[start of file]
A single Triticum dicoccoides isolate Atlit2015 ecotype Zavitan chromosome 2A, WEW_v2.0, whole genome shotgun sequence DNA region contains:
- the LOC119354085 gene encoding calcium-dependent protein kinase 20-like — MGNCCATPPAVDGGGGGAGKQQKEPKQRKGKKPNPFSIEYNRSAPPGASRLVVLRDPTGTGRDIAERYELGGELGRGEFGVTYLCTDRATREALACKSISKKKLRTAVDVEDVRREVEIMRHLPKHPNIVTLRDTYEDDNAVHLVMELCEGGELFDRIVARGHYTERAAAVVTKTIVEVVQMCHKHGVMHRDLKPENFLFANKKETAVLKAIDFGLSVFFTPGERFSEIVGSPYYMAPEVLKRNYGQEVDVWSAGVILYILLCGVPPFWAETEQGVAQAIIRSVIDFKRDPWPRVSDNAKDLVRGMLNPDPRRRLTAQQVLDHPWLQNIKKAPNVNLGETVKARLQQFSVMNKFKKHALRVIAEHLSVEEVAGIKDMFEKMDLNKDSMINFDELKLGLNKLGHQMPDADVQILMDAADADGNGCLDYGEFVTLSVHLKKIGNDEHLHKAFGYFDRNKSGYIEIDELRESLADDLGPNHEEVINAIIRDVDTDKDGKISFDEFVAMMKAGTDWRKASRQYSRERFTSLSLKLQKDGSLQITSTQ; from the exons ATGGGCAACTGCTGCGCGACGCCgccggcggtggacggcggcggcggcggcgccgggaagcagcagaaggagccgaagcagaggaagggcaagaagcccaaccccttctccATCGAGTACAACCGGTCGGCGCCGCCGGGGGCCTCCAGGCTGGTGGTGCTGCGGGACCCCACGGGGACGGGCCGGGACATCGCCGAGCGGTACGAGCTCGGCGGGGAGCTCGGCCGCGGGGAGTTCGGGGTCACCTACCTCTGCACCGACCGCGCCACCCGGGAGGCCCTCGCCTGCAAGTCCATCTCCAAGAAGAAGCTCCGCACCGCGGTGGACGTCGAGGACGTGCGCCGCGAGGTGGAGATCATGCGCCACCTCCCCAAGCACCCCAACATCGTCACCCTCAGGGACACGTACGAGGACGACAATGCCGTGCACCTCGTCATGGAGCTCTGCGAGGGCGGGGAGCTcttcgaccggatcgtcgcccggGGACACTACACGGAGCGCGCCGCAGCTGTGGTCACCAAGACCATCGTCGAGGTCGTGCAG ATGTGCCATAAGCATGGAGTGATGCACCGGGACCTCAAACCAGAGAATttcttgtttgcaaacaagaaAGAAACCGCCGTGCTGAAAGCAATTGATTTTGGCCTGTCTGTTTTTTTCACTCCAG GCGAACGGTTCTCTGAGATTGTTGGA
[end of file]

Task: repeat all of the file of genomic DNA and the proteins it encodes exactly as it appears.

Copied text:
A single Triticum dicoccoides isolate Atlit2015 ecotype Zavitan chromosome 2A, WEW_v2.0, whole genome shotgun sequence DNA region contains:
- the LOC119354085 gene encoding calcium-dependent protein kinase 20-like — MGNCCATPPAVDGGGGGAGKQQKEPKQRKGKKPNPFSIEYNRSAPPGASRLVVLRDPTGTGRDIAERYELGGELGRGEFGVTYLCTDRATREALACKSISKKKLRTAVDVEDVRREVEIMRHLPKHPNIVTLRDTYEDDNAVHLVMELCEGGELFDRIVARGHYTERAAAVVTKTIVEVVQMCHKHGVMHRDLKPENFLFANKKETAVLKAIDFGLSVFFTPGERFSEIVGSPYYMAPEVLKRNYGQEVDVWSAGVILYILLCGVPPFWAETEQGVAQAIIRSVIDFKRDPWPRVSDNAKDLVRGMLNPDPRRRLTAQQVLDHPWLQNIKKAPNVNLGETVKARLQQFSVMNKFKKHALRVIAEHLSVEEVAGIKDMFEKMDLNKDSMINFDELKLGLNKLGHQMPDADVQILMDAADADGNGCLDYGEFVTLSVHLKKIGNDEHLHKAFGYFDRNKSGYIEIDELRESLADDLGPNHEEVINAIIRDVDTDKDGKISFDEFVAMMKAGTDWRKASRQYSRERFTSLSLKLQKDGSLQITSTQ; from the exons ATGGGCAACTGCTGCGCGACGCCgccggcggtggacggcggcggcggcggcgccgggaagcagcagaaggagccgaagcagaggaagggcaagaagcccaaccccttctccATCGAGTACAACCGGTCGGCGCCGCCGGGGGCCTCCAGGCTGGTGGTGCTGCGGGACCCCACGGGGACGGGCCGGGACATCGCCGAGCGGTACGAGCTCGGCGGGGAGCTCGGCCGCGGGGAGTTCGGGGTCACCTACCTCTGCACCGACCGCGCCACCCGGGAGGCCCTCGCCTGCAAGTCCATCTCCAAGAAGAAGCTCCGCACCGCGGTGGACGTCGAGGACGTGCGCCGCGAGGTGGAGATCATGCGCCACCTCCCCAAGCACCCCAACATCGTCACCCTCAGGGACACGTACGAGGACGACAATGCCGTGCACCTCGTCATGGAGCTCTGCGAGGGCGGGGAGCTcttcgaccggatcgtcgcccggGGACACTACACGGAGCGCGCCGCAGCTGTGGTCACCAAGACCATCGTCGAGGTCGTGCAG ATGTGCCATAAGCATGGAGTGATGCACCGGGACCTCAAACCAGAGAATttcttgtttgcaaacaagaaAGAAACCGCCGTGCTGAAAGCAATTGATTTTGGCCTGTCTGTTTTTTTCACTCCAG GCGAACGGTTCTCTGAGATTGTTGGA